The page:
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Estate Planning Considerations

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Often estate planning clients come in with specific goals for their estate plan. They may want to disinherit someone, or leave their estate to charity. They may want a specific types of estate plan after reading about it online. Their goal may even be just to get an estate plan, any estate plan, done before an upcoming surgery.

There is nothing wrong with having goals for your estate plan. In fact, you should have some goals! But, often times, a client’s goals will focus very heavily on one piece of the estate planning puzzle. When starting the estate planning process, there are many considerations that you and your estate planning attorney should consider.

Legal considerations

When discussing estate planning your attorney is likely thinking about these legal considerations. They might well be the same things that brought you into the office.

  1. Tax minimization. The federal estate tax exemption is currently $13.61 million per person, for deaths in 2024. That means an individual can leave $13.61 million to heirs and pay no federal estate tax. This is doubled for a married couple. In 2026, the basic federal estate tax exclusion amount is expected to drop by 50% unless Congress makes further changes. Of course, that may leave plenty of room for you to avoid estate taxes. Arizona does not impose a separate estate tax, but if you have property in other states, or are planning on moving, your attorney is taking that into consideration. Depending on the types of assets that you have, your attorney may also be thinking about capital gains tax implications. For example, there may be tax benefits to making charitable donations from some retirement accounts rather than from other assets.
  2. Dispositive provisions. One of the primary purposes of an estate plan is to transfer assets on your death. When making recommendations about estate planning, your attorney is likely considering the most efficient way to transfer those assets while remaining consistent with your goals. For example, if you want not only to leave money to your children, but also control how they spend it, your estate planning attorney will likely recommend some sort of trust.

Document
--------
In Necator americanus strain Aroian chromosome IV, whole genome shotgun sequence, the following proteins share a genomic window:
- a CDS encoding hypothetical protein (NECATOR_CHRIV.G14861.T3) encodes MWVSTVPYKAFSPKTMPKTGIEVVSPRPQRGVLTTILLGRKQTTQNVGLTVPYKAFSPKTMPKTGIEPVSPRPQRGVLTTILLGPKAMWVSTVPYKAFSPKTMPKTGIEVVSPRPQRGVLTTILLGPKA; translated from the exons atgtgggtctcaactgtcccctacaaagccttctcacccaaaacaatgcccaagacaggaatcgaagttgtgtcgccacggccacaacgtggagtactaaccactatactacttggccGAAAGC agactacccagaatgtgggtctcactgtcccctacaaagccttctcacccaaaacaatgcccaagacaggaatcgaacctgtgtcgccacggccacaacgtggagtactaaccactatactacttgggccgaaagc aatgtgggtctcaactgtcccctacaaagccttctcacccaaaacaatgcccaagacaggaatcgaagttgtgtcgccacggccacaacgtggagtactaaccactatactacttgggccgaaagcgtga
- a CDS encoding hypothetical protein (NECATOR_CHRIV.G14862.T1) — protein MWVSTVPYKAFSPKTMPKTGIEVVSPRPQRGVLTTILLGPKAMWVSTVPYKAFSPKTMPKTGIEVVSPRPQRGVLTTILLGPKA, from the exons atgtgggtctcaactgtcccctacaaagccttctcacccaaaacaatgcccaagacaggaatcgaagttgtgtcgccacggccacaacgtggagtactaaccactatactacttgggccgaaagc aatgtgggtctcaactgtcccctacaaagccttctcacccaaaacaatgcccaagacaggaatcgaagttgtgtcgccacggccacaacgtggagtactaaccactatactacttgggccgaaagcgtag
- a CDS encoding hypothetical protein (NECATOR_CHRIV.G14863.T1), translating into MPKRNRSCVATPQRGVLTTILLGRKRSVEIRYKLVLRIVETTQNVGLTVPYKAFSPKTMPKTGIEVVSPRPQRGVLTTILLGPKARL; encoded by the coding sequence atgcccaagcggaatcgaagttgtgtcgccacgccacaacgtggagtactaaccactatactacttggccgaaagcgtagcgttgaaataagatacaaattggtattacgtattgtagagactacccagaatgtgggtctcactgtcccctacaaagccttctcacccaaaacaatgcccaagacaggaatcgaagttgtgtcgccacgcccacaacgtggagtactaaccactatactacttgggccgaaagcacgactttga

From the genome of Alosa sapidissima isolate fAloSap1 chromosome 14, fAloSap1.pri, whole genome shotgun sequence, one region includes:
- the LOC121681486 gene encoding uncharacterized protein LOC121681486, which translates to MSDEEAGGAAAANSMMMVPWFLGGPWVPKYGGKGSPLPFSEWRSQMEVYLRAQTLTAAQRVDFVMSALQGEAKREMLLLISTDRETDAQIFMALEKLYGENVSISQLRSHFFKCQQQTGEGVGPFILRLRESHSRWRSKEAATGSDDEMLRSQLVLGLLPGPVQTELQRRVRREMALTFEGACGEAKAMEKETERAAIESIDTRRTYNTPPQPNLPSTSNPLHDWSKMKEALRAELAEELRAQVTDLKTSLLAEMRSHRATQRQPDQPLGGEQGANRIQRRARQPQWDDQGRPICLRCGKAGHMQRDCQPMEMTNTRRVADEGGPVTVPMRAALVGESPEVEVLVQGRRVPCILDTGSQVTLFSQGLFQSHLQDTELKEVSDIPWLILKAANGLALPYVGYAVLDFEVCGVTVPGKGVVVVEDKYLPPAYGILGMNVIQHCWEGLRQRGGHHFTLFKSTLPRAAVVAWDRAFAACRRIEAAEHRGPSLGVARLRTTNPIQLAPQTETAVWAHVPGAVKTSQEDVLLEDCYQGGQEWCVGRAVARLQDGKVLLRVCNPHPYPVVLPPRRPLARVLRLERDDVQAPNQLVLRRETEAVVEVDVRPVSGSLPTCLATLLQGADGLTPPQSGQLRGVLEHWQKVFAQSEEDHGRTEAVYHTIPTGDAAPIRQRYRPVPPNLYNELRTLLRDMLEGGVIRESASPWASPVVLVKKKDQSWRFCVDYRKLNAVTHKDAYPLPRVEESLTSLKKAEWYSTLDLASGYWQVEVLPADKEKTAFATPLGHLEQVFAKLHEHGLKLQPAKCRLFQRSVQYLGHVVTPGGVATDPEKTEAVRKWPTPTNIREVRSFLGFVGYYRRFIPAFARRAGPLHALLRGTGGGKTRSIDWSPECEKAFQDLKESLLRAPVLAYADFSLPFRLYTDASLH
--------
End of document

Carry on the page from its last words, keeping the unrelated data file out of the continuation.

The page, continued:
3. Probate avoidance. Most of the time, clients want to avoid probate. It gets a bad reputation for being invasive, time-consuming and costly. But, probate is not always bad — or at least not as bad as people think. There may be benefits of your estate going through probate that you may not realize. Your estate planning attorney is likely taking this into consideration.
  4. Qualification for benefits. If you or one of your beneficiaries may qualify for means-tested government assistance now or in the future, this may require special planning and provisions. For example, an estate planning attorney may recommend you leave assets to a special needs trust for a beneficiary who risks losing their benefits due to a large inheritance.
  5. Planning for incapacity. Often times, clients don’t realize that estate planning is not only for planning for your assets after your death. It also includes planning in case you become incapacitated during your lifetime. Earlier this year we wrote a whole newsletter with details on planning for your own incapacity. Just know that when discussing your estate plans, your estate planning attorney is also considering the possibility that you may become incapacitated.

Non-legal considerations

Legal considerations are not the only considerations though. Estate planning attorneys are also likely taking into account your budget, your desire for simplicity, and your schedule.

  1. Simplicity. Estate plans vary in their complexity. If you have a preference for simplicity or complexity, an estate planning attorney will take that into account. Depending on what you are trying to accomplish or your life circumstances though, your estate plan may need to be more complex or simplified. For example, if you have a blended family with a large estate including real property all over the world, your estate plan is likely going necessitate more complex planning. On the other hand, if you think you want a living trust, but are unwilling to do the requisite trust funding, your estate planning attorney may suggest a simplified estate plan.
  2.  Budget. The more complex your estate plan is, the more it likely costs. If you are cost conscious, your estate planning attorney is likely taking that into consideration too when recommending an estate plan to you.
  3. Timeline. Estate plans take time to draft and refine. In our practice, we get a lot of snow birds hoping to leave town for the summer. We also see clients who have major surgeries or travel plans on the horizon. Your estate planning attorney is also likely considering your timeline during your initial estate planning consultation.

Information we need from you

Sometimes when clients schedule their estate planning consultation with our office, they are surprised by how extensive our pre-appointment estate planning questionnaire is. We really do need all of the information we ask for.